Corporation Law, Mercantile Law

ANDAYA v. RURAL BANK OF CABADBARAN G.R. No. 188769 August 3, 2016 Transfer of Shares of Stock, Corporation Code, Mandamus


Joseph Omar O. Andaya bought from Chute 2,200 shares of stock in the Rural Bank of Cabadbaran.    The transaction was evidenced by a notarized document denominated as Sale of Shares of Stocks. Chute duly endorsed and delivered the certificates of stock to Andaya and, subsequently, requested the bank to register the transfer and issue new stock certificates in favor of the latter. Andaya also separately communicated with the bank’s corporate secretary, respondent Oraiz, reiterating Chute’s request for the issuance of new stock certificates in petitioner’s favor.

A few days later, the bank’s corporate secretary wrote Chute to inform her that he could not register the transfer. He explained that under a previous stockholders’ Resolution, existing stockholders were given priority to buy the shares of others in the event that the latter offered those shares for sale (i.e., a right of first refusal). He then asked Chute if she, instead, wished to have her shares offered to existing stockholders. He told her that if no other stockholder would buy them, she could then proceed to sell her shares to outsiders.

The bank eventually denied the request of Andaya.

Hence, Andaya instituted an action for mandamus and damages against the Rural Bank of Cabadbaran; its corporate secretary, Oraiz; and its legal counsel, Gonzalez. Petitioner sought to compel them to record the transfer in the bank’s stock and transfer book and to issue new certificates of stock in his name.

The RTC issued a Decision dismissing the complaint. The trial court ruled that Andaya had no standing to compel the bank to register the transfer and issue stock certificates in his name


Whether Andaya, as a transferee of shares of stock, may initiate an action   for   mandamus   compelling the   Rural   Bank  of Cabadbaran to record the transfer of shares in its stock and transfer book, as well as issue new stock certificates in his name.


It is already settled jurisprudence  that the registration of a transfer of shares of stock is a ministerial duty on the part of the corporation. Aggrieved parties may then resort to the remedy of mandamus to compel corporations that wrongfully or unjustifiably refuse to record the transfer or to issue new certificates of stock. This remedy is available even upon the instance of a bona fide transferee who is able to establish a clear legal right to the registration of the transfer. This legal right inherently flows from the transferee’s established ownership of the stocks, a right that has been recognized by this Court as early as in Price v. Martin:

A person who has purchased stock, and who desires to be recognized as a stockholder, for the purpose of voting, must secure a standing by having the transfer recorded upon the books. If the transfer is not duly made upon request, he has, as his remedy, to compel it to be made.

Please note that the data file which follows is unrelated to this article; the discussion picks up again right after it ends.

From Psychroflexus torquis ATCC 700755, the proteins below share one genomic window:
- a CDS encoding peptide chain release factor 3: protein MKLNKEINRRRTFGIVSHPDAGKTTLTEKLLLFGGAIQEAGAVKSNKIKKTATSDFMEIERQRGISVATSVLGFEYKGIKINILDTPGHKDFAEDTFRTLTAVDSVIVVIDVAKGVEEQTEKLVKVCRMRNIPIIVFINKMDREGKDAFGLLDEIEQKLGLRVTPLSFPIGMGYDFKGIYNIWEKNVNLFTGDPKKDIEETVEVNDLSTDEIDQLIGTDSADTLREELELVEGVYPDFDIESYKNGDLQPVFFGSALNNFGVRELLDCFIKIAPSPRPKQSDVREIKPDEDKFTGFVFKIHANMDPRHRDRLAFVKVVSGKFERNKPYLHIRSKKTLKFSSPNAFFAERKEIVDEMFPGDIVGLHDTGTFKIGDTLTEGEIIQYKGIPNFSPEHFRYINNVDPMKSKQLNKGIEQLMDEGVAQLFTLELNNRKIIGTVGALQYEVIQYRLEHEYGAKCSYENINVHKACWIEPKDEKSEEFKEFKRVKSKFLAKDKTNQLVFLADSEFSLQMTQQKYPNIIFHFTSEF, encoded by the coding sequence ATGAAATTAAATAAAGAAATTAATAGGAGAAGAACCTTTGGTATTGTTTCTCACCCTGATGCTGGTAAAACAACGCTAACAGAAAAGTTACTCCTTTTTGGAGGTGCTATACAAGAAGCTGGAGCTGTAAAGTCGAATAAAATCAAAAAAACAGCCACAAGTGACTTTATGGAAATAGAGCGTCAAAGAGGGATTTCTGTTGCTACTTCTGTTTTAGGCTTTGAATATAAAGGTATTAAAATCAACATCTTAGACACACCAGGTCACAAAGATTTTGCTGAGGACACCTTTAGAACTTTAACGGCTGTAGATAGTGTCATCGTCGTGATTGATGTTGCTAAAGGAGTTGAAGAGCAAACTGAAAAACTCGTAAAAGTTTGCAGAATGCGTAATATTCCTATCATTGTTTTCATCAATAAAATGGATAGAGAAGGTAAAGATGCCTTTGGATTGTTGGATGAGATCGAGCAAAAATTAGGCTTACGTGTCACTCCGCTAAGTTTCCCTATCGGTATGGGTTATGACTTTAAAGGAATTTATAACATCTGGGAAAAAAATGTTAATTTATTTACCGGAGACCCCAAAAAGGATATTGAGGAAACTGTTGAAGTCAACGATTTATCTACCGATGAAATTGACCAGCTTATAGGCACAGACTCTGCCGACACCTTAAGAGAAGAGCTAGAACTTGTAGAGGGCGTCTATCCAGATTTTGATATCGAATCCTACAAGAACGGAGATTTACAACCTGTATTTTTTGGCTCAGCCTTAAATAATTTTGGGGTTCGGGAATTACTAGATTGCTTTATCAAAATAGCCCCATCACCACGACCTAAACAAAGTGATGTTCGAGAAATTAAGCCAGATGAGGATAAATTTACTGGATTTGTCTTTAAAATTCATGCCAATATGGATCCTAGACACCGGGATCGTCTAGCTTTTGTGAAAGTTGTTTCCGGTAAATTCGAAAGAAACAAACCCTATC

Thus, in Pacific Basin Securities Co., Inc., v. Oriental Petroleum and Minerals Corp., this Court stressed that the registration of a transfer of  shares is ministerial on the part of the corporation:

Clearly, the right of a transferee/assignee to have stocks transferred to his name is an inherent right flowing from his ownership of the stocks. The Court had ruled in Rural Bank of Salinas, Inc. v. Court of Appeals that the corporation’s obligation to register is ministerial, citing Fletcher, to wit:

In transferring stock, the secretary of a corporation acts in purely ministerial capacity, and does not try to decide the question of ownership.

The duty of the corporation to transfer is a ministerial one and if it refuses to make such transaction without good cause, it may be compelled to do so by mandamus.

The Court further held in Rural Bank of Salinas that the only limitation imposed by Section 63 of the Corporation Code is when the corporation holds any unpaid claim against the shares intended to be transferred.

Consequently, transferees of shares of stock are real parties in interest having a cause of action for mandamus to compel the registration of the transfer and the corresponding issuance of stock certificates.

We also rule that Andaya has been able to establish that he is a bona fide transferee of the shares of stock of Chute. The  existence,  genuineness,  and due execution of the following documents evidencing the sale: (1) a notarized Sale of Shares of Stocks showing Chute’s sale of 2,200 shares of stock to petitioner; (2) a Documentary Stamp Tax Declaration/Return (3) Capital Gains Tax Return;  and (4) stock certificates[ covering the subject shares  duly  endorsed by  Chute have been admitted and remain undisputed. There is no doubt that Andaya had the standing to initiate an action for mandamus to compel the Rural Bank of Cabadbaran to record the transfer of shares in its stock and transfer book and to issue new stock certificates in his name.

As the transferee of the shares, petitioner stands to be benefited or injured by the judgment in the instant petition, a judgment that will either order the bank to recognize the legitimacy of the transfer and petitioner’s status as stockholder or to deny the legitimacy thereof.

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